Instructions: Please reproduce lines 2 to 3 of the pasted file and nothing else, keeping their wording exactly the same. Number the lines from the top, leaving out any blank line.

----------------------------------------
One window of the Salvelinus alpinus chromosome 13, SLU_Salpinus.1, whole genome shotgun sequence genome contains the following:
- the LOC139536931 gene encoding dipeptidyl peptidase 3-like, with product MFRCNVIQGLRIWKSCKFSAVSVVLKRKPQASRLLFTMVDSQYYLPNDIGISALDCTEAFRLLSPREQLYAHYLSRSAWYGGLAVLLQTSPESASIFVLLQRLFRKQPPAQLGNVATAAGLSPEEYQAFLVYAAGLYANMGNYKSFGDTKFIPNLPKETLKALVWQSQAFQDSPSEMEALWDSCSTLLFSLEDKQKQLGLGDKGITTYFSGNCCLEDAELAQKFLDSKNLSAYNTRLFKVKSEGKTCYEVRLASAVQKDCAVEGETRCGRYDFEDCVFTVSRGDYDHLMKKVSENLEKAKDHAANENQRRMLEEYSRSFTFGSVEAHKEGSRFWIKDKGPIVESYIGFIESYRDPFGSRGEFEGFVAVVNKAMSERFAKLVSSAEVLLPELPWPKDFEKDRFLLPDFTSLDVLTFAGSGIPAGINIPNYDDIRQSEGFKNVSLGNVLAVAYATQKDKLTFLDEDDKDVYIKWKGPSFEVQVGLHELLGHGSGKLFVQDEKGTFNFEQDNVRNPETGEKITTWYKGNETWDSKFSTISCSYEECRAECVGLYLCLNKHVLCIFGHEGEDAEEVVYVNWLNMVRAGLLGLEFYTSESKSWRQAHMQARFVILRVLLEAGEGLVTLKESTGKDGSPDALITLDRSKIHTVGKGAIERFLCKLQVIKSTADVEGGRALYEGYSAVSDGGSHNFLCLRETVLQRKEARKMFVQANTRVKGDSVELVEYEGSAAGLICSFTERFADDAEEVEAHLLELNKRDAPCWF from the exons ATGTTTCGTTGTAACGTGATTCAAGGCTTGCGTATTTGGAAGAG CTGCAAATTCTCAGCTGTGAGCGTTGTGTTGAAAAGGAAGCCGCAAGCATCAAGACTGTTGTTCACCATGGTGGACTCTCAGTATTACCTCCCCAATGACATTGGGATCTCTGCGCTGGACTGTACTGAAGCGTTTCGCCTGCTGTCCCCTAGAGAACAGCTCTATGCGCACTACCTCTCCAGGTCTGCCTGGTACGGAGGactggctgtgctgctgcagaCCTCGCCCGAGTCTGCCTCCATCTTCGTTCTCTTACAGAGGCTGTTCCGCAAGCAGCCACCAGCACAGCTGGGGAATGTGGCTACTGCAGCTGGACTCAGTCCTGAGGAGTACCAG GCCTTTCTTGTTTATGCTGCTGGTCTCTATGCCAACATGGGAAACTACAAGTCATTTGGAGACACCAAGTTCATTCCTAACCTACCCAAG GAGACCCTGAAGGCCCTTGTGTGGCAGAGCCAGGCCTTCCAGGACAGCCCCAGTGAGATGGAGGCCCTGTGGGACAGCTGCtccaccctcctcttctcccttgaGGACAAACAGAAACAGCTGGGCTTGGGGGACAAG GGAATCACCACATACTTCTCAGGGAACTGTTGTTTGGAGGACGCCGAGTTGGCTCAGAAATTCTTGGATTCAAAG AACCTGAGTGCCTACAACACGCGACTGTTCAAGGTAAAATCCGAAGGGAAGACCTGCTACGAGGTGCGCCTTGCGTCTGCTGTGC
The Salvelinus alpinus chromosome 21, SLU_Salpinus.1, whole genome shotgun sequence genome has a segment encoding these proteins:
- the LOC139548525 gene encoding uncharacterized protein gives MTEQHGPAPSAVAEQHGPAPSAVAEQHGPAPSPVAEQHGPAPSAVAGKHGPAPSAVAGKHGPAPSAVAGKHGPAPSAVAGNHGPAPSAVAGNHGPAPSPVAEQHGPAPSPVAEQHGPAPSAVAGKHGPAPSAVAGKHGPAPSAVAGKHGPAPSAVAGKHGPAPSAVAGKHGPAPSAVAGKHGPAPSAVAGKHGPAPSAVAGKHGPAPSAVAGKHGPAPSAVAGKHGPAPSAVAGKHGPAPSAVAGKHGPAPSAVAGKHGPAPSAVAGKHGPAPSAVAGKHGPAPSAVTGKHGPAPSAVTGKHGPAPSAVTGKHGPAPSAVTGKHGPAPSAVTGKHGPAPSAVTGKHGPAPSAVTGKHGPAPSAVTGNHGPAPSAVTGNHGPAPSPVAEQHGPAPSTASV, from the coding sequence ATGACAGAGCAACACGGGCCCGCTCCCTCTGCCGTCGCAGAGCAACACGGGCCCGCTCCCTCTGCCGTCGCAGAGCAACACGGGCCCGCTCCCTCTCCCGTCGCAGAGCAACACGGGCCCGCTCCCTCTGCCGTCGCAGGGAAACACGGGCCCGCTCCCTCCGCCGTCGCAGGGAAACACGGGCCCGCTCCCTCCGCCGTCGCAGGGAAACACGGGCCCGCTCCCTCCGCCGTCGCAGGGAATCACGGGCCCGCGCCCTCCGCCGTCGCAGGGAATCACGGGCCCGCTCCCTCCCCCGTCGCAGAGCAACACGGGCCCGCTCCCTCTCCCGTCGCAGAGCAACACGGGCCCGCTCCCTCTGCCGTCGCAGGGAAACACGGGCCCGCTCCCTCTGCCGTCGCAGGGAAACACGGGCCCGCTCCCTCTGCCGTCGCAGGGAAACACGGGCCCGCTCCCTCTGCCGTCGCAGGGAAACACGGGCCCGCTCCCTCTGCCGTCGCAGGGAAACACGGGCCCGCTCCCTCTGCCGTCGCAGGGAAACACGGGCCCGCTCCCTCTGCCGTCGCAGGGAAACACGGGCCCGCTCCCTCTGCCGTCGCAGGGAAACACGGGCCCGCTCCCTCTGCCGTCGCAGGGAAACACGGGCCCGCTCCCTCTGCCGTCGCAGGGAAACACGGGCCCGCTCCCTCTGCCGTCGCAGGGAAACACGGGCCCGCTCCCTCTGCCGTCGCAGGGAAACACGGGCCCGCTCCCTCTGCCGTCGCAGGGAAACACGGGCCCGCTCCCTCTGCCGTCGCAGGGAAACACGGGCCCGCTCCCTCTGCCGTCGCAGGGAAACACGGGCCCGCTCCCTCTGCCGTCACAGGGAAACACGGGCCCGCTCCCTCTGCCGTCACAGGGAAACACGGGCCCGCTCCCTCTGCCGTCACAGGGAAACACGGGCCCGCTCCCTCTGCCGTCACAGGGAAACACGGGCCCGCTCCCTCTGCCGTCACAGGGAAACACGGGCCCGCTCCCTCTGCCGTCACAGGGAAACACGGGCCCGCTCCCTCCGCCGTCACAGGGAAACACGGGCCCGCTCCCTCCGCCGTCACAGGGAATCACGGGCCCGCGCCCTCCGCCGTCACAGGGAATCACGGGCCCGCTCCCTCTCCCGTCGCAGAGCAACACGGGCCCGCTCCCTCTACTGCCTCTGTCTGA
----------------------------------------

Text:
- the LOC139536931 gene encoding dipeptidyl peptidase 3-like, with product MFRCNVIQGLRIWKSCKFSAVSVVLKRKPQASRLLFTMVDSQYYLPNDIGISALDCTEAFRLLSPREQLYAHYLSRSAWYGGLAVLLQTSPESASIFVLLQRLFRKQPPAQLGNVATAAGLSPEEYQAFLVYAAGLYANMGNYKSFGDTKFIPNLPKETLKALVWQSQAFQDSPSEMEALWDSCSTLLFSLEDKQKQLGLGDKGITTYFSGNCCLEDAELAQKFLDSKNLSAYNTRLFKVKSEGKTCYEVRLASAVQKDCAVEGETRCGRYDFEDCVFTVSRGDYDHLMKKVSENLEKAKDHAANENQRRMLEEYSRSFTFGSVEAHKEGSRFWIKDKGPIVESYIGFIESYRDPFGSRGEFEGFVAVVNKAMSERFAKLVSSAEVLLPELPWPKDFEKDRFLLPDFTSLDVLTFAGSGIPAGINIPNYDDIRQSEGFKNVSLGNVLAVAYATQKDKLTFLDEDDKDVYIKWKGPSFEVQVGLHELLGHGSGKLFVQDEKGTFNFEQDNVRNPETGEKITTWYKGNETWDSKFSTISCSYEECRAECVGLYLCLNKHVLCIFGHEGEDAEEVVYVNWLNMVRAGLLGLEFYTSESKSWRQAHMQARFVILRVLLEAGEGLVTLKESTGKDGSPDALITLDRSKIHTVGKGAIERFLCKLQVIKSTADVEGGRALYEGYSAVSDGGSHNFLCLRETVLQRKEARKMFVQANTRVKGDSVELVEYEGSAAGLICSFTERFADDAEEVEAHLLELNKRDAPCWF from the exons ATGTTTCGTTGTAACGTGATTCAAGGCTTGCGTATTTGGAAGAG CTGCAAATTCTCAGCTGTGAGCGTTGTGTTGAAAAGGAAGCCGCAAGCATCAAGACTGTTGTTCACCATGGTGGACTCTCAGTATTACCTCCCCAATGACATTGGGATCTCTGCGCTGGACTGTACTGAAGCGTTTCGCCTGCTGTCCCCTAGAGAACAGCTCTATGCGCACTACCTCTCCAGGTCTGCCTGGTACGGAGGactggctgtgctgctgcagaCCTCGCCCGAGTCTGCCTCCATCTTCGTTCTCTTACAGAGGCTGTTCCGCAAGCAGCCACCAGCACAGCTGGGGAATGTGGCTACTGCAGCTGGACTCAGTCCTGAGGAGTACCAG GCCTTTCTTGTTTATGCTGCTGGTCTCTATGCCAACATGGGAAACTACAAGTCATTTGGAGACACCAAGTTCATTCCTAACCTACCCAAG GAGACCCTGAAGGCCCTTGTGTGGCAGAGCCAGGCCTTCCAGGACAGCCCCAGTGAGATGGAGGCCCTGTGGGACAGCTGCtccaccctcctcttctcccttgaGGACAAACAGAAACAGCTGGGCTTGGGGGACAAG GGAATCACCACATACTTCTCAGGGAACTGTTGTTTGGAGGACGCCGAGTTGGCTCAGAAATTCTTGGATTCAAAG AACCTGAGTGCCTACAACACGCGACTGTTCAAGGTAAAATCCGAAGGGAAGACCTGCTACGAGGTGCGCCTTGCGTCTGCTGTGC
The Salvelinus alpinus chromosome 21, SLU_Salpinus.1, whole genome shotgun sequence genome has a segment encoding these proteins: